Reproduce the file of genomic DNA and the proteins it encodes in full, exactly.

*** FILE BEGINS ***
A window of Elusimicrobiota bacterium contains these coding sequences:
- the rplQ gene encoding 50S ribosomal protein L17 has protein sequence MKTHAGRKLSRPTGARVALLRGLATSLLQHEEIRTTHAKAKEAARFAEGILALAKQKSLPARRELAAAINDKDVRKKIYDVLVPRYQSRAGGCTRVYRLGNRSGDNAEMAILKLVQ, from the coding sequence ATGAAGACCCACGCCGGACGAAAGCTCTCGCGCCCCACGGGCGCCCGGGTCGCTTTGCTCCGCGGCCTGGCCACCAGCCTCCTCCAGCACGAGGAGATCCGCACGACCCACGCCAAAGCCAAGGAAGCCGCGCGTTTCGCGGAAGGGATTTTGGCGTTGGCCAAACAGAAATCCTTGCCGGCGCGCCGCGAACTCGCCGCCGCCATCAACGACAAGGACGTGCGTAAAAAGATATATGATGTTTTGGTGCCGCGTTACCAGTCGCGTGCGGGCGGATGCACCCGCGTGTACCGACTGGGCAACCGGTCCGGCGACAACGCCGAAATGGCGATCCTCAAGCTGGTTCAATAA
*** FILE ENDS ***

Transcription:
A window of Elusimicrobiota bacterium contains these coding sequences:
- the rplQ gene encoding 50S ribosomal protein L17 has protein sequence MKTHAGRKLSRPTGARVALLRGLATSLLQHEEIRTTHAKAKEAARFAEGILALAKQKSLPARRELAAAINDKDVRKKIYDVLVPRYQSRAGGCTRVYRLGNRSGDNAEMAILKLVQ, from the coding sequence ATGAAGACCCACGCCGGACGAAAGCTCTCGCGCCCCACGGGCGCCCGGGTCGCTTTGCTCCGCGGCCTGGCCACCAGCCTCCTCCAGCACGAGGAGATCCGCACGACCCACGCCAAAGCCAAGGAAGCCGCGCGTTTCGCGGAAGGGATTTTGGCGTTGGCCAAACAGAAATCCTTGCCGGCGCGCCGCGAACTCGCCGCCGCCATCAACGACAAGGACGTGCGTAAAAAGATATATGATGTTTTGGTGCCGCGTTACCAGTCGCGTGCGGGCGGATGCACCCGCGTGTACCGACTGGGCAACCGGTCCGGCGACAACGCCGAAATGGCGATCCTCAAGCTGGTTCAATAA